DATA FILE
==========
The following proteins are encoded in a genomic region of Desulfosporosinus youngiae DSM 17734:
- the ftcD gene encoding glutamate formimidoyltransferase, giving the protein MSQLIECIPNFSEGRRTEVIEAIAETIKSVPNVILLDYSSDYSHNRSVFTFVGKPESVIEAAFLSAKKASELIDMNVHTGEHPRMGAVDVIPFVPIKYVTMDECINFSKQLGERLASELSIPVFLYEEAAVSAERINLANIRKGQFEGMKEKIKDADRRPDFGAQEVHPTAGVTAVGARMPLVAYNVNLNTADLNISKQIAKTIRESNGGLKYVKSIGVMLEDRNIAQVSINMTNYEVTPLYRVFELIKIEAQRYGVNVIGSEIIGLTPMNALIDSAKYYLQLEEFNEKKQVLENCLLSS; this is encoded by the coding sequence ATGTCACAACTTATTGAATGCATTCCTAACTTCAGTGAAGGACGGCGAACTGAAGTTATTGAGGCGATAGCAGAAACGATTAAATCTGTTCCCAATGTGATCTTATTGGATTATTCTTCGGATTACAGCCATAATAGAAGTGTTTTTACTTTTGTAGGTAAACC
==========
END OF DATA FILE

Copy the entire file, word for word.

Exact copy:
The following proteins are encoded in a genomic region of Desulfosporosinus youngiae DSM 17734:
- the ftcD gene encoding glutamate formimidoyltransferase, giving the protein MSQLIECIPNFSEGRRTEVIEAIAETIKSVPNVILLDYSSDYSHNRSVFTFVGKPESVIEAAFLSAKKASELIDMNVHTGEHPRMGAVDVIPFVPIKYVTMDECINFSKQLGERLASELSIPVFLYEEAAVSAERINLANIRKGQFEGMKEKIKDADRRPDFGAQEVHPTAGVTAVGARMPLVAYNVNLNTADLNISKQIAKTIRESNGGLKYVKSIGVMLEDRNIAQVSINMTNYEVTPLYRVFELIKIEAQRYGVNVIGSEIIGLTPMNALIDSAKYYLQLEEFNEKKQVLENCLLSS; this is encoded by the coding sequence ATGTCACAACTTATTGAATGCATTCCTAACTTCAGTGAAGGACGGCGAACTGAAGTTATTGAGGCGATAGCAGAAACGATTAAATCTGTTCCCAATGTGATCTTATTGGATTATTCTTCGGATTACAGCCATAATAGAAGTGTTTTTACTTTTGTAGGTAAACC